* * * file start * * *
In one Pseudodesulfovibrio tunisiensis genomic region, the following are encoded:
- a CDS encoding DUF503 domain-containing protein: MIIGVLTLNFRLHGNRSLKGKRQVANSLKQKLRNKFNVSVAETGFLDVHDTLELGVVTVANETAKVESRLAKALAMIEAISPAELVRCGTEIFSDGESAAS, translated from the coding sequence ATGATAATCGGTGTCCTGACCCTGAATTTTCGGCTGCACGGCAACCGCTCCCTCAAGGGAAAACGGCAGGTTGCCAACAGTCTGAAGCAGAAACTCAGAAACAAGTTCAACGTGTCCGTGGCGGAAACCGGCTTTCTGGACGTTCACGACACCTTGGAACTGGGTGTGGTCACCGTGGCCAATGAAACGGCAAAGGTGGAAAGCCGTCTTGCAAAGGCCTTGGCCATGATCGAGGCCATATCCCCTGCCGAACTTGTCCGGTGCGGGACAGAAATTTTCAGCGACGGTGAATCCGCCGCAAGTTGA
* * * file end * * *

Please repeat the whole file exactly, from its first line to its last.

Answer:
In one Pseudodesulfovibrio tunisiensis genomic region, the following are encoded:
- a CDS encoding DUF503 domain-containing protein: MIIGVLTLNFRLHGNRSLKGKRQVANSLKQKLRNKFNVSVAETGFLDVHDTLELGVVTVANETAKVESRLAKALAMIEAISPAELVRCGTEIFSDGESAAS, translated from the coding sequence ATGATAATCGGTGTCCTGACCCTGAATTTTCGGCTGCACGGCAACCGCTCCCTCAAGGGAAAACGGCAGGTTGCCAACAGTCTGAAGCAGAAACTCAGAAACAAGTTCAACGTGTCCGTGGCGGAAACCGGCTTTCTGGACGTTCACGACACCTTGGAACTGGGTGTGGTCACCGTGGCCAATGAAACGGCAAAGGTGGAAAGCCGTCTTGCAAAGGCCTTGGCCATGATCGAGGCCATATCCCCTGCCGAACTTGTCCGGTGCGGGACAGAAATTTTCAGCGACGGTGAATCCGCCGCAAGTTGA